3) EAT “SQUEAKY CLEAN”

 

One thing that helps me feel better both physically and emotionally when I am less than 100% is to go back to elimination AIP eating. Read more about what that means here. It is VERY important to remember that AIP is not just about what you don’t eat, but also about what you DO eat. Fitting in bone broth, organ meat, and lots of greens so that you have a strong arsenal of nutrients available is just as important as avoiding “off limits foods.” For my particular health problems, I find that sticking to bone broth based veggie soup for a few days can go a long ways towards controlling a flare. After an “AIP reset” you might not need to do reintroductions all over again, especially if you already are pretty clear about what your body tolerates well, but it can also be a great chance to identify foods that you might not be tolerating as well as you thought.

 

4) FIND SUPPORT FROM LIKE MINDED PEOPLE

 

I try and avoid going on and on about my illness or diet to everyone I meet…. and especially not to my family and friends who are already tired of hearing about it (see number 7 on this post), but luckily there is a WHOLE WORLD of people on instagram, facebook, and social media who are just as excited about healing with food and lifestyle as I am. I can post photos of my favorite liver patê and geek out about L. Glutamine supplementation ALL I WANT and no one gets annoyed. I find this community especially helpful when I am going through a rough patch with my illness because they really understand where I am coming from and what I am going through. Last week I was having a rough day and posted this picture on my instagram. I was blown away and comforted by the kind and heartfelt responses I received. If you are feeling alone or isolated on your journey reach out…. I guarantee that you will find more love and support than you ever imagined possible.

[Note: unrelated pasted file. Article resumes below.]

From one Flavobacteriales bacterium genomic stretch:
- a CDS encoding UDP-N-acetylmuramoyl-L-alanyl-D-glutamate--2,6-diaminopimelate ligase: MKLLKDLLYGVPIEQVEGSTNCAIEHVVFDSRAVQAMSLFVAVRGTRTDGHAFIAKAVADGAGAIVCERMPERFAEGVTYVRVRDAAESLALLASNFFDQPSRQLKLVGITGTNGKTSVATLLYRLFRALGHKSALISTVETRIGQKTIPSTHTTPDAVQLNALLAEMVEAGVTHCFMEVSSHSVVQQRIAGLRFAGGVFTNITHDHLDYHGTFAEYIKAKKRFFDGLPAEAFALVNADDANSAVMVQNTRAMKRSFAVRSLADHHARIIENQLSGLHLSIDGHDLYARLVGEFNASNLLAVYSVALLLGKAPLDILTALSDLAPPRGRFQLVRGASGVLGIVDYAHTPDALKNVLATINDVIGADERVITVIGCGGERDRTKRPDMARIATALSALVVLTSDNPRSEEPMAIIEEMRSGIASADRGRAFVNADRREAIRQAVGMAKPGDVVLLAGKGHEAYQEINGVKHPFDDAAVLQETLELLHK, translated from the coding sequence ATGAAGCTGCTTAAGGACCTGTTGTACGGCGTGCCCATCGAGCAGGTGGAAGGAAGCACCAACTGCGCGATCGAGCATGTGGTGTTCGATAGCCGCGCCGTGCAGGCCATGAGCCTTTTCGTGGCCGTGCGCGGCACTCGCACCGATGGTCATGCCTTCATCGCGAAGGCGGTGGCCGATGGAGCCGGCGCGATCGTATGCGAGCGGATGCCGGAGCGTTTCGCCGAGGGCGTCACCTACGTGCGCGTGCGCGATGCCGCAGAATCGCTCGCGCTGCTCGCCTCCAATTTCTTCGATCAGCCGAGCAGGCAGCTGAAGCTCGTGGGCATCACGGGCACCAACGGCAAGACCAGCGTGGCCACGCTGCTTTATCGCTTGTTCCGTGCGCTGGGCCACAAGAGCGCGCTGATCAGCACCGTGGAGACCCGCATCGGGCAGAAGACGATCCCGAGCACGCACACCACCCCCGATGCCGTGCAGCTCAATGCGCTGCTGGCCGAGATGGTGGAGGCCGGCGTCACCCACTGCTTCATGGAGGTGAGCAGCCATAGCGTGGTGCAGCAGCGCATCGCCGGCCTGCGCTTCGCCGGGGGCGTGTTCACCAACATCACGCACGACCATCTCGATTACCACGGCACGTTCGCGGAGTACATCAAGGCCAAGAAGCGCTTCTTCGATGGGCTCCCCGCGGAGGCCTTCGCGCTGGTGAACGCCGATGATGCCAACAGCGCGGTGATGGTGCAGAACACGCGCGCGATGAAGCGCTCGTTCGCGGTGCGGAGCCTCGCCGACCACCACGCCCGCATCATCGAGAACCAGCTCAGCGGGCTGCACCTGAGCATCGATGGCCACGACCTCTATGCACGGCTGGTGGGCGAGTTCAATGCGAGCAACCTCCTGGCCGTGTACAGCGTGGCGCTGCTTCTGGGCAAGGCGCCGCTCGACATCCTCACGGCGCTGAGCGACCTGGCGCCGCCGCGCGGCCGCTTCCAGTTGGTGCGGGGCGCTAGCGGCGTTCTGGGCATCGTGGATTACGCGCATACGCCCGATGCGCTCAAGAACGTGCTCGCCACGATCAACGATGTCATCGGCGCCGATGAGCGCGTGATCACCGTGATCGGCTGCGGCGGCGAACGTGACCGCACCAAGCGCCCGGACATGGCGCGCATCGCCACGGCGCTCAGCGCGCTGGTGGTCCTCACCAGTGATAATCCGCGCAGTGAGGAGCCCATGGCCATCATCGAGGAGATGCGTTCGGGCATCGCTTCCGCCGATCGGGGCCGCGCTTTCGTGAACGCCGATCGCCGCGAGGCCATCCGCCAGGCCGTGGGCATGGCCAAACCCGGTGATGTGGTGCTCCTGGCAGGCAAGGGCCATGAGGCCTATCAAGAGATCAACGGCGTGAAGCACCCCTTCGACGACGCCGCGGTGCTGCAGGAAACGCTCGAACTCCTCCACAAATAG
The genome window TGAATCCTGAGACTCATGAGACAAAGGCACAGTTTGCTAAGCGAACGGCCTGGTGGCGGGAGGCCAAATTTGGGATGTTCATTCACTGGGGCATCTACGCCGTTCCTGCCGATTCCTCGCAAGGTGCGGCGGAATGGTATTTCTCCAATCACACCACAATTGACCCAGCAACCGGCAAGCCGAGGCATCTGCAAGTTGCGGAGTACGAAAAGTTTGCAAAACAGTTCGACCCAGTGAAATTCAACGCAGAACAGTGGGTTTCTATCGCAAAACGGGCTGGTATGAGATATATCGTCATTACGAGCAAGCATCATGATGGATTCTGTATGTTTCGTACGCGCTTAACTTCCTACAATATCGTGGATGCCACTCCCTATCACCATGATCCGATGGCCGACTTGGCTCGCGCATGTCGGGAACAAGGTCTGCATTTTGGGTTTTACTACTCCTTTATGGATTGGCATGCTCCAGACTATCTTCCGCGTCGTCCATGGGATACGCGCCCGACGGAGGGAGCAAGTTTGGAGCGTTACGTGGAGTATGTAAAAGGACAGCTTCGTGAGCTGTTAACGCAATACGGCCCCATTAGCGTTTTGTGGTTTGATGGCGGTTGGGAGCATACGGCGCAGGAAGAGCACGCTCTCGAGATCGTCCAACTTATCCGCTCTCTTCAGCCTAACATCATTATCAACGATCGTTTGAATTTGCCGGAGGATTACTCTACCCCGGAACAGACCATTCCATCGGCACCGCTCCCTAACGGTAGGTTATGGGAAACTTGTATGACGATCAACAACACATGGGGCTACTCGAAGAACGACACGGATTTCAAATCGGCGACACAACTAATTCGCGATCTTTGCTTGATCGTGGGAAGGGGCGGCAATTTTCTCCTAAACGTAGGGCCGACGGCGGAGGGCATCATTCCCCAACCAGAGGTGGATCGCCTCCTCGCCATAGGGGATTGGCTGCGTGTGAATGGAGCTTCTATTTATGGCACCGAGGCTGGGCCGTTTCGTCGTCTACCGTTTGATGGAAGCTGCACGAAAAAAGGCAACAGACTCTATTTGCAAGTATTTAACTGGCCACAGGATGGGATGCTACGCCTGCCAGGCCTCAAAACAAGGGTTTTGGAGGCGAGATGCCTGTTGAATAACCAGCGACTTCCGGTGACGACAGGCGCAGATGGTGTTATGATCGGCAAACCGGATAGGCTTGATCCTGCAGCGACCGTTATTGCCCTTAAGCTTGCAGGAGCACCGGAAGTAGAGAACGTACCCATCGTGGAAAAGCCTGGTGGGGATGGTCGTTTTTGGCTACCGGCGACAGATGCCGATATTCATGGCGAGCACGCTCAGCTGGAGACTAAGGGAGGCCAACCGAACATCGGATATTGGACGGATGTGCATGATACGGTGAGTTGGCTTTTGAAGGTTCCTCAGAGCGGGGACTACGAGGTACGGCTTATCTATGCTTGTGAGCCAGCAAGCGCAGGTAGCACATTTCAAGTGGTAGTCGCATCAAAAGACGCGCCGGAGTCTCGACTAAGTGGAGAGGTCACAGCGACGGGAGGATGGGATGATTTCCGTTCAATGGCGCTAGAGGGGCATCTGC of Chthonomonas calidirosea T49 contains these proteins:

5) BUMP UP YOUR SUPPLEMENTS

 

So speaking of L. Glutamine….

Often when I am feeling really great I get lazy about taking supplements. I think this is normal, when we feel good we often feel like we don’t even need all this extra stuff. I am not a doctor and I firmly believe that a supplement that works great for me, might not be the best choice for everyone. That said there are certain supplements that I know have helped me out when I am less than 100%. One of them is L. Glutamine (Dr. Sarah Ballantyne, of thepaleomom.com talks about it here), another is Prescript Assist ((Dr. Sarah Ballantyne, of thepaleomom.com talks about it here). These supplements, in addition to adding gelatin to my tea and smoothies seem to help me support my body when I am experiencing a flare. If you have supplements that help you, making sure to take them regularly can definitely help you “put out the match before it turns into a forest fire!”